Haitians have learned not to listen to people like Professor Collier and Special Envoy Clinton. In August 2009 thousands of Haitian sweatshop workers went on strike to demand a higher minimum wage. They ignored arguments that they needed to keep their wages competitive – it took tear gas and U.N. troops to get them back into the factories. 
Grassroots organizations meeting in Port au Prince since the earthquake have been working on proposals for rebuilding Haiti through a sustainable development plan rooted in Haitian reality. “Not more of the same,” Camille Chalmers of the Haitian Platform to Advocate Alternative Development (PAPDA) said in late January, “but something really alternative and popular.” 
Maybe it’s time to listen to the Haitians for a change.
 Nicholas D. Kristof, “Some Frank Talk about Haiti,” New York Times, Jan. 20, 2010; Paul Collier and Jean-Louis Warnholz, “Building Haiti’s Economy, One Mango at a Time,” New York Times, Jan. 28, 2010; “Thinking About a New Haiti,” editorial, New York Times, Feb. 1, 2010
 Paul Collier, “Haiti: From Natural Catastrophe to Economic Security,” report for the secretary general of the United Nations, January 2009. For more on the Collier plan, see Ashley Smith, “The ‘Shock Doctrine’ for Haiti,” Socialist Worker, Feb. 8, 2010. For Collier’s related views on peasant farming, see Walden Bello and Mara Baviera, “Food Wars,” Monthly Review, vol. 61, no. 3, July-August 2009.
 Rep. Kendrick Meek, “A Helping Hand for Haiti,” The Louisiana Weekly, June 20, 2008.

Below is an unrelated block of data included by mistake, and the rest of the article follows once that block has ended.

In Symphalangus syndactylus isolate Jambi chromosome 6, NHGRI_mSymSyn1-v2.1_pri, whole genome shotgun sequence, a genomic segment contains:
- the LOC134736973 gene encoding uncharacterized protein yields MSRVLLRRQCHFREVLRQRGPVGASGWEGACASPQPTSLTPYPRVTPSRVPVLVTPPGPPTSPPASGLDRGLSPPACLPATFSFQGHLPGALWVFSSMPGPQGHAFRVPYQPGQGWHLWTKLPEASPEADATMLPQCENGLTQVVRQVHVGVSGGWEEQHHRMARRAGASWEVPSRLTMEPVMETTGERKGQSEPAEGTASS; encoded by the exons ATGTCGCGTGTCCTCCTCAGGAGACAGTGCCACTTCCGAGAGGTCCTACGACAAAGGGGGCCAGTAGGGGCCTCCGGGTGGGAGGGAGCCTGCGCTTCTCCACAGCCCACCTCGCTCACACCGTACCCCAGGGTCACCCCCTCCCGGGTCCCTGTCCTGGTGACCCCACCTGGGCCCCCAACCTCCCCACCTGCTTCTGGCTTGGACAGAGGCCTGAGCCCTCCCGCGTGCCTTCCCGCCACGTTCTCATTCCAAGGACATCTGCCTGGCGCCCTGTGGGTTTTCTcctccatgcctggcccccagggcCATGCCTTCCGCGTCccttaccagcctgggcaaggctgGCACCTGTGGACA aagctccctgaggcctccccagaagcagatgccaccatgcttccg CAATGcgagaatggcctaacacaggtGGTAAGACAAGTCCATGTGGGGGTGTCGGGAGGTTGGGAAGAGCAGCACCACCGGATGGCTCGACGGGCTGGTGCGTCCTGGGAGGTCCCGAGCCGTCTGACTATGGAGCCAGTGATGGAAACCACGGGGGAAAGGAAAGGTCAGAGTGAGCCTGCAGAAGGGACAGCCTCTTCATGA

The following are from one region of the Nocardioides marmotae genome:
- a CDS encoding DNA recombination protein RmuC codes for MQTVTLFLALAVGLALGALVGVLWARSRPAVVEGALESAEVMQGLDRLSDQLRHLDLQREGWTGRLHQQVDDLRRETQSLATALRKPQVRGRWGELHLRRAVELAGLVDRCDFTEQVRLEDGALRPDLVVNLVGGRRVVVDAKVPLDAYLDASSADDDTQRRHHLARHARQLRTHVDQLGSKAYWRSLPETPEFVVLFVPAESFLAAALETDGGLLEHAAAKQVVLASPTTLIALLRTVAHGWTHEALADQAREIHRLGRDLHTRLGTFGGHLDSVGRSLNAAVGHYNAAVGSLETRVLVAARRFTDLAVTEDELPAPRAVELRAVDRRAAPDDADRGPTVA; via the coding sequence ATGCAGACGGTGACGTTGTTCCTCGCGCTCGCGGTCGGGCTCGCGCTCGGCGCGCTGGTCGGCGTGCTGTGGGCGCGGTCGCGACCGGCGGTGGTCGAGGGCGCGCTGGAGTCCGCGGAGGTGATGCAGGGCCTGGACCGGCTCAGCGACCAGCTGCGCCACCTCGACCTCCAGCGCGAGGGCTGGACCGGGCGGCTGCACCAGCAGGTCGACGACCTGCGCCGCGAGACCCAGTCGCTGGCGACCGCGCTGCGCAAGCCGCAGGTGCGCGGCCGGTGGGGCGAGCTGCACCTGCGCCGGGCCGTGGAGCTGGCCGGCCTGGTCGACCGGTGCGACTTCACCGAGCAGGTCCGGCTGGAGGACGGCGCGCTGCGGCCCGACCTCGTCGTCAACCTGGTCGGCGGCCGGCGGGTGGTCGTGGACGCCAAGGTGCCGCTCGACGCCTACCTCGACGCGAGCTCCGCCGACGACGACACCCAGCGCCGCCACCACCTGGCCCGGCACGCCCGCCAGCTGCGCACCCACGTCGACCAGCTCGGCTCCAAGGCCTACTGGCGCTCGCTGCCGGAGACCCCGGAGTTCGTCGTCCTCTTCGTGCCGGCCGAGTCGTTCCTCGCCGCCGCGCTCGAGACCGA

Marc Lacey, “Still Fragile, Haiti Makes Sales Pitch,” New York Times, Oct. 5, 2009.
 “Haiti-based WIN Group and Soros Economic Development Fund Announce a $45 Million Commercial Zone in Haiti,” Business Wire, Oct. 6, 2009, via Reuters.
 “President Clinton Appoints Paul Farmer as Deputy Special Envoy for Haiti,” Office of the Special Envoy for Haiti press release, Aug. 11, 2009; Partners in Health/Zanmi Lasante website and IJDH website.
 Marion Werner and Jennifer Bair, “After Sweatshops? Apparel Politics in the Circum-Caribbean,” NACLA Report on the Americas, Vol. 42, No. 4, July/August 2009.
 “Informe Estadístico 2008,” Consejo Nacional de Zonas Francas de Exportación, Cuadro No. 28.
 “Honduras: Economy Could ‘Quickly Buckle,’” Weekly News Update on the Americas, #1002, Aug. 30, 2009; “Honduras: Will Maquilas Survive the Coup?” Weekly News Update on the Americas, #1005, Sept. 27, 2009.
 The minimum wage for Haitian assembly plant workers was raised to 125 gourdes a day in September 2009 (USD $3.049 as of Feb. 24, 2010). The monthly minimum wage for FTZ workers in the Dominican Republic is currently 5,400 pesos a month (USD $145.397 as of Feb. 24, 2010); see “El Comité Nacional de Salarios aumenta el salario de la zona franca,” Notirevista.com, Dec. 18, 2009.
 James A. Morrissey, “Textiles and Apparel Will Play Key Role in Haiti Recovery,” Textile World, Feb. 9, 2010.
 Marion Werner and Jennifer Bair, op. cit.
 “Haiti: Maquila Workers March for Wage Hike,”Weekly News Update on the Americas, #1000, August 9, 2009; “Haiti: More Strikes Hit Maquilas,”Weekly News Update on the Americas, #1001, Aug. 23, 2009.
 Beverly Bell, “Raising Up Another Haiti,” Common Dreams, Feb. 23, 2010; “Camille Chalmers: ‘We Call for Solidarity Between the People,’” Anarkismo.net, Feb. 3, 2010. See also PAPDA website.
David L. Wilson is co-author, with Jane Guskin, of “The Politics of Immigration: Questions and Answers” (Monthly Review Press, July 2007) and co-editor of Weekly News Update on the Americas. He was in Port au Prince to interview Haitian activists about the U.N. development plan when the earthquake struck on Jan. 12. This story first appeared in Monthly Review.
PULLQUOTE: When the professors and politicians say they will help Haitian workers by giving them jobs, what they really mean is that they plan to take the jobs away from Dominican, Mexican and Central American workers – and pay the Haitians even less for doing the same work.